The main objective of this research pole is to mathematically describe complex biological mechanisms. These mechanisms may be located at any level of biological organization (from genes to ecosystems), and cover any temporal or spatial scale (from local short-term events to the global evolutionary history of life). Adopted techniques include mining of big data and machine-learning approaches, various types of modelling (from statistical and phenomenological to mechanistic dynamic modelling), and inference of biological mechanisms through model-data comparison.
Keywords: Theoretical biology, Ecology, Evolution, Data mining, Mathematical modelling, Inference
Baert, J. M., Janssen, C. R., Sabbe, K. & De Laender, F, Per capita interactions and stress tolerance drive stress-induced changes in biodiversity effects on ecosystem functions, Nature Communications 7, 12486 (2016).
De Laender, F., Rohr, J., Ashauer, R., Baird, D., Berger, U., Eisenhauer, N., Grimm, V., Hommen, U., Maltby, L., Melián, C. J., Pomati, F., Roessink, I., Radchuk, V. & Van den Brink, P. J, Re-introducing environmental change drivers in biodiversity-ecosystem functioning research, Trends in Ecology and Evolution, in press (2016).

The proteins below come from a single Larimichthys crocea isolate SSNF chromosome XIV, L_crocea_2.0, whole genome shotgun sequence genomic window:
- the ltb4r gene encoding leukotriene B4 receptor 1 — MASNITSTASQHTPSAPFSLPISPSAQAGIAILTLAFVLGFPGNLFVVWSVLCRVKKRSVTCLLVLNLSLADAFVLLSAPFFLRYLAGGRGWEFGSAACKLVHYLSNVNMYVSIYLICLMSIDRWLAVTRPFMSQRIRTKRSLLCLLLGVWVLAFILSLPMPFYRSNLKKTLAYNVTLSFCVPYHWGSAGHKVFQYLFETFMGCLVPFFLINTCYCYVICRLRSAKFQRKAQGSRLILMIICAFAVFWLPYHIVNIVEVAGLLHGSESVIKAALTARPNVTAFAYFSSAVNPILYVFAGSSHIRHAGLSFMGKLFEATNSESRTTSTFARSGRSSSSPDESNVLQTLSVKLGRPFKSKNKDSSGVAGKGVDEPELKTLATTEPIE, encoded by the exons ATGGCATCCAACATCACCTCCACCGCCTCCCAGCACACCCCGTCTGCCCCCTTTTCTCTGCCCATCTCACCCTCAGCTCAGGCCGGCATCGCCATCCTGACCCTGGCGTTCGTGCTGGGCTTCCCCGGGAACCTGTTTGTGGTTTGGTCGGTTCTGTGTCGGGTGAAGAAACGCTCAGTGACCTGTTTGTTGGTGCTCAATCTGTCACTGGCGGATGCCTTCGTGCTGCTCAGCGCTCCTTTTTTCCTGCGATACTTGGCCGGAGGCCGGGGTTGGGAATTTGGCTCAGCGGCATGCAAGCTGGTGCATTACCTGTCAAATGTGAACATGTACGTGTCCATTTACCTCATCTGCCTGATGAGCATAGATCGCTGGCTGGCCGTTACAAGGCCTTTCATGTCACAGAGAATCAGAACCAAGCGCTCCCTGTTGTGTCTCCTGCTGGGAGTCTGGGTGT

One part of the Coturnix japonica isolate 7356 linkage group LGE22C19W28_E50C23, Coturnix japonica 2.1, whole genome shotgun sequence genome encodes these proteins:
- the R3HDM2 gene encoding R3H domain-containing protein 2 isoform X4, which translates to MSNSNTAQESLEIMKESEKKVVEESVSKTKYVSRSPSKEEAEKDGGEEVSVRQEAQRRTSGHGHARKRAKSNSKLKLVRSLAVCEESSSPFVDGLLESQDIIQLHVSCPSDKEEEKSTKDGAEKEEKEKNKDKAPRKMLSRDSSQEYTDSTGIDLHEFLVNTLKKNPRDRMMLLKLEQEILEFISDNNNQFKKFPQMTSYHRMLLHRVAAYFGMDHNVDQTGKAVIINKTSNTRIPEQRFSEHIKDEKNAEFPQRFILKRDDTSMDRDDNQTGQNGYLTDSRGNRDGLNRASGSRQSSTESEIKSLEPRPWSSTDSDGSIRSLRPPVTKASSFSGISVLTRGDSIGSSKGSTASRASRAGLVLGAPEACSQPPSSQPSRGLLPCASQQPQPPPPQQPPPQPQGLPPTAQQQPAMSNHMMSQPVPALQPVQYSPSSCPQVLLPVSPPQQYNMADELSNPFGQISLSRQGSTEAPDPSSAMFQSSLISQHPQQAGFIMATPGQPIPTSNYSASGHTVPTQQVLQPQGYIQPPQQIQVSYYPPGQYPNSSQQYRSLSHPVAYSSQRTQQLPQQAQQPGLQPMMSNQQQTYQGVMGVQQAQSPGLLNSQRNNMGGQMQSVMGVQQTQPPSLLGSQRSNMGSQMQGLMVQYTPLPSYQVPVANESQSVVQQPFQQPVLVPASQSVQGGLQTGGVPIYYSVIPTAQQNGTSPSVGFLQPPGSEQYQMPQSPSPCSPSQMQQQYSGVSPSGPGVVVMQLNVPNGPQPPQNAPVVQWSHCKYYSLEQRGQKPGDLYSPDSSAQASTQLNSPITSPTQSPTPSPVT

C.J. Melián, V. Krivan, F. Altermatt, P. Starý, L. Pellissier and F. De Laender, Dispersal Dynamics in Food Webs, The American Naturalist 185(2):157-68 (2015)
Asllani, D. Busiello, T. Carletti, D. Fanelli and G. Planchon, Turing patterns in multiplex networks, PRE 90 (4) (2014)
Villani, A. Filisetti, A. Graudenzi, C. Damiani, T. Carletti and R. Serra, Growth and division in a dynamic protocell model, Life 4 (4), 837-864 (2014)